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March 16, 2005

Gov. Blagojevich commends House for passing landmark video game legislation; Encourages Senate to follow suit
Illinois House of Representative passes HB 4023, The Safe Games Illinois Act

SPRINGFIELD- Governor Rod Blagojevich today praised the Illinois House of Representatives for passing The Safe Games Illinois Act, House Bill 4023. The bill would make Illinois the first state in the nation to ban the sale and rental of violent and sexually explicit video games to children. After passing this afternoon in the house by a margin of 91 to 19, the legislation now moves to the senate. 
“I would like to commend and thank the House of Representative for moving Illinois one step closer to protecting our children from violent and sexually explicit videogames.  In today’s world, parents face unprecedented challenges in monitoring and protecting their children from harmful influences. This bill will make their job easier.  I strongly encourage the senate to follow the house’s lead and help turn this important and commonsense legislation into law,” said Gov. Blagojevich. 
Last week, the House Judiciary Committee on Civil Law unanimously approved The Safe Games Illinois Act, sending the bill to the house floor.  Dr. Michael Rich, Director of the Center on Media and Child Health, provided expert testimony to members of the committee on the ill effects of violent and sexually explicit video games.
"Being a parent myself, I know how difficult it can be to control what your children see on a daily basis.  It's troubling to think that a 14-year old can legally buy a video game where gang members, prostitutes, and criminals are the main characters,” said Rep. Linda Chapa LaVia (D-Aurora), chief sponsor of HB 4023. “We can't always control the world outside, but we can control the images our children see at home. This legislation is an important step to ensuring children under 18 are not exposed to the needless sex and violence depicted in many video games.  I introduced this legislation because I believe children under 18 should not be able to purchase video games intended for adults.  Illinois has the opportunity to lead the nation on this issue, and I'm determined to see this important legislation signed into law."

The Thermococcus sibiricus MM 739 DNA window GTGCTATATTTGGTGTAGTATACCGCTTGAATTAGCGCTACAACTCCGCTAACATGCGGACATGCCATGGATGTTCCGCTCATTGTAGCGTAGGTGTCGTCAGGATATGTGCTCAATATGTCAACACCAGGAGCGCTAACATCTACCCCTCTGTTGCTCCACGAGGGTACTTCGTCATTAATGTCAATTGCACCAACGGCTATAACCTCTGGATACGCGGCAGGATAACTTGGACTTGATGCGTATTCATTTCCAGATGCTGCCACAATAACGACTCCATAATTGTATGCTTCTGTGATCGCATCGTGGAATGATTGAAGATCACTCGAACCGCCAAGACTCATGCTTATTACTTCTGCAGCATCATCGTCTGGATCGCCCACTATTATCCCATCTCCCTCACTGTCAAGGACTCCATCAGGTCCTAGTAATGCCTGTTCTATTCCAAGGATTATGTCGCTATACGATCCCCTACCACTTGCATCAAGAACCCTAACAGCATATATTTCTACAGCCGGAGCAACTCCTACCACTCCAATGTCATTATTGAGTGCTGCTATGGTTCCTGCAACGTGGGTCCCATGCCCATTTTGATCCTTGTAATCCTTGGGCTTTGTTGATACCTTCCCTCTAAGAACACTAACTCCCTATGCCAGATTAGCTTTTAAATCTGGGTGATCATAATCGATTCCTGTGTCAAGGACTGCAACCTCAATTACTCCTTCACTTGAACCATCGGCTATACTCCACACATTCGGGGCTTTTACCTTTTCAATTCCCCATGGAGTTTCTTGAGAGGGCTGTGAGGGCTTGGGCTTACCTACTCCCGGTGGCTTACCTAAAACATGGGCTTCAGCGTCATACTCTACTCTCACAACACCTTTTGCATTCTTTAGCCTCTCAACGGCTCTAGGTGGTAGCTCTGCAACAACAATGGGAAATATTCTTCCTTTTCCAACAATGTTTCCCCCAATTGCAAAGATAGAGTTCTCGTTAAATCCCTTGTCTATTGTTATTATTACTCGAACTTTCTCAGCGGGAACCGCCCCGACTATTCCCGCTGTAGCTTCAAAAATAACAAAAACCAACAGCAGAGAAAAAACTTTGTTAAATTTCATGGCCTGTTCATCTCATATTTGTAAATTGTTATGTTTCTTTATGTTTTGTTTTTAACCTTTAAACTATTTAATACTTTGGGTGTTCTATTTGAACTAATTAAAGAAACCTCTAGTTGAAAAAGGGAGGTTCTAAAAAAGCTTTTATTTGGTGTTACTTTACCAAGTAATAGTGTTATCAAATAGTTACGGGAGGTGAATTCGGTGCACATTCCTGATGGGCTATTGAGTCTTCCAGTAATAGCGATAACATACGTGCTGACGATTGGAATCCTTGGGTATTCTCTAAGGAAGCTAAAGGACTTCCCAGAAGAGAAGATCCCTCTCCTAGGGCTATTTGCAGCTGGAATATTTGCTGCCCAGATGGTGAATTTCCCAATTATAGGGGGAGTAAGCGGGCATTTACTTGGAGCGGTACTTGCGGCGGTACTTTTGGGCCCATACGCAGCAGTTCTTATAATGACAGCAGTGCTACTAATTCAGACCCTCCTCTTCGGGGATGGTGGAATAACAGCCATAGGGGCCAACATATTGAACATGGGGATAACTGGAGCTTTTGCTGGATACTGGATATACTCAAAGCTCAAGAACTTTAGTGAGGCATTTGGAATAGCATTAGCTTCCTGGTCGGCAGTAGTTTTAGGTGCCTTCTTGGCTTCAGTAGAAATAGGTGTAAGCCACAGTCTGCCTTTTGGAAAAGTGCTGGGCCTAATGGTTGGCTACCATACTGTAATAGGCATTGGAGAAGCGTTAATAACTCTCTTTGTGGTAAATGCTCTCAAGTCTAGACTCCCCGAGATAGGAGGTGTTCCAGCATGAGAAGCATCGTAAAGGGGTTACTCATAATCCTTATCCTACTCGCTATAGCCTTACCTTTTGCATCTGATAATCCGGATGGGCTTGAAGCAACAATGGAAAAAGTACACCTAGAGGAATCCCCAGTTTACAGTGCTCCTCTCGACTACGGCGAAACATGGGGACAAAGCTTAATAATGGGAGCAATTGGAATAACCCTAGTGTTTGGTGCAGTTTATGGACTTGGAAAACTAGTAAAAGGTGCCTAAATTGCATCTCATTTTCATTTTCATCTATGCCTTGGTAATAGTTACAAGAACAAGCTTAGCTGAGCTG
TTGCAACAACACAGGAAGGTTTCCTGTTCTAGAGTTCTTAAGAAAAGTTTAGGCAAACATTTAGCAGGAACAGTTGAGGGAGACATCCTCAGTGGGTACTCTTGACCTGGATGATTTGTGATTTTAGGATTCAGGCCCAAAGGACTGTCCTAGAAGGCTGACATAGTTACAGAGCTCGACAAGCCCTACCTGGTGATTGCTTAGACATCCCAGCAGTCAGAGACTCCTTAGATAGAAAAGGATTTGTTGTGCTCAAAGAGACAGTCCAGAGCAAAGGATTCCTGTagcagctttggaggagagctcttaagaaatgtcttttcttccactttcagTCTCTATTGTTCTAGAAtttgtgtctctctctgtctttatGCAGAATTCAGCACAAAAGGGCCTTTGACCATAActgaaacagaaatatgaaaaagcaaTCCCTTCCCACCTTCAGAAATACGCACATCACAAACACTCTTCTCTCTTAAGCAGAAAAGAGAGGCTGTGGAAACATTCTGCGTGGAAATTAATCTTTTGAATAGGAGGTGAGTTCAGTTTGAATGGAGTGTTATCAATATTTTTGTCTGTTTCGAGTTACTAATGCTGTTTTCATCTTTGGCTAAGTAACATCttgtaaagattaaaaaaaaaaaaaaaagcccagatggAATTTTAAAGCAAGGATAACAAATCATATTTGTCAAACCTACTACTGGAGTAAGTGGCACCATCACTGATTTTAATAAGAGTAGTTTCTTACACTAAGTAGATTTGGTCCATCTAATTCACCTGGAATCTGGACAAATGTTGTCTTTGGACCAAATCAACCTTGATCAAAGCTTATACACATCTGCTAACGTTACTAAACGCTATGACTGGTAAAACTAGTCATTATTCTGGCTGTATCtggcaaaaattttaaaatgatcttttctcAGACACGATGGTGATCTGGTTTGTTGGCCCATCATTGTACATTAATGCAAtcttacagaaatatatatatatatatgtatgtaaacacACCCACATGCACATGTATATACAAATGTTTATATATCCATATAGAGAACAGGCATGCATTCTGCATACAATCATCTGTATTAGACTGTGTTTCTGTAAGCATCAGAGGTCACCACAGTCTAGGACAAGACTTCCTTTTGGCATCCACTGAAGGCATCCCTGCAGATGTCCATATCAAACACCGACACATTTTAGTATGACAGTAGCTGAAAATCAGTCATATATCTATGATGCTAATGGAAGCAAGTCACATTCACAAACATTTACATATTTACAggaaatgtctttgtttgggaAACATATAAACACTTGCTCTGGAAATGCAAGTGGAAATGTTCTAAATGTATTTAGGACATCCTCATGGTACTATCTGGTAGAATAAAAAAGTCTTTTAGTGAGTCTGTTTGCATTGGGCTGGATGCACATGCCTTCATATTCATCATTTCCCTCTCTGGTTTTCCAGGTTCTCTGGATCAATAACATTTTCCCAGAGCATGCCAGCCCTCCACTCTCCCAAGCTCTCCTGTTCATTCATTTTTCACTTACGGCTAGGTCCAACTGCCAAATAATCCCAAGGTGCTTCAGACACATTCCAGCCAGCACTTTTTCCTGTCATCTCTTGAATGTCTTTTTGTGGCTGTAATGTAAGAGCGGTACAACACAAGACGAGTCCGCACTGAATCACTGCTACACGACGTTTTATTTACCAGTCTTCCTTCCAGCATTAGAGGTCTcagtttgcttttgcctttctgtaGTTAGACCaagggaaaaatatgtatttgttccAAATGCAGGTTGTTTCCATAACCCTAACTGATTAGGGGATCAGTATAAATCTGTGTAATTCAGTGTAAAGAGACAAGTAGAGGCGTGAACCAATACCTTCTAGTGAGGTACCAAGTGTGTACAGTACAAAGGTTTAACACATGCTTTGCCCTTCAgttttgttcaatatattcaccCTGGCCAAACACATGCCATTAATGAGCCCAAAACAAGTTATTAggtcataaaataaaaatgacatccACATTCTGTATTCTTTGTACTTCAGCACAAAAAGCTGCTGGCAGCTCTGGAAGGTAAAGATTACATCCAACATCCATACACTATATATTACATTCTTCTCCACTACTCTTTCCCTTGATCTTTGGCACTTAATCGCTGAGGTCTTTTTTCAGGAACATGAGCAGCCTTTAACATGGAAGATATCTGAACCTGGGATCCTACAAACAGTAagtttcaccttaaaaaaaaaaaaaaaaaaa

“As the science continues to show a stronger link between excessively graphic video games and negative behavior by the kids who play them, it is clear that action must be taken to address the issue,” said Rep. John Fritchey (D-Chicago). “This bill represents a significant step in protecting not only our children, but our society, in a responsible manner.”
The Safe Games Illinois Act would ban the rental and sale of violent and sexually explicit video games to children younger than 18. Retailers who violate the ban would be committing a Class A Misdemeanor and could face up to one year in prison or a $5,000 fine.  The bill also requires retailers to label violent and sexually explicit video games, similar to the “Parental Advisory” label found on music CDs, and to post signs explaining the video game rating system.   A retailer’s failure to properly label games or place proper signs is punishable by a $1,000 fine for the first three violations and a $5,000 fine for every subsequent violation.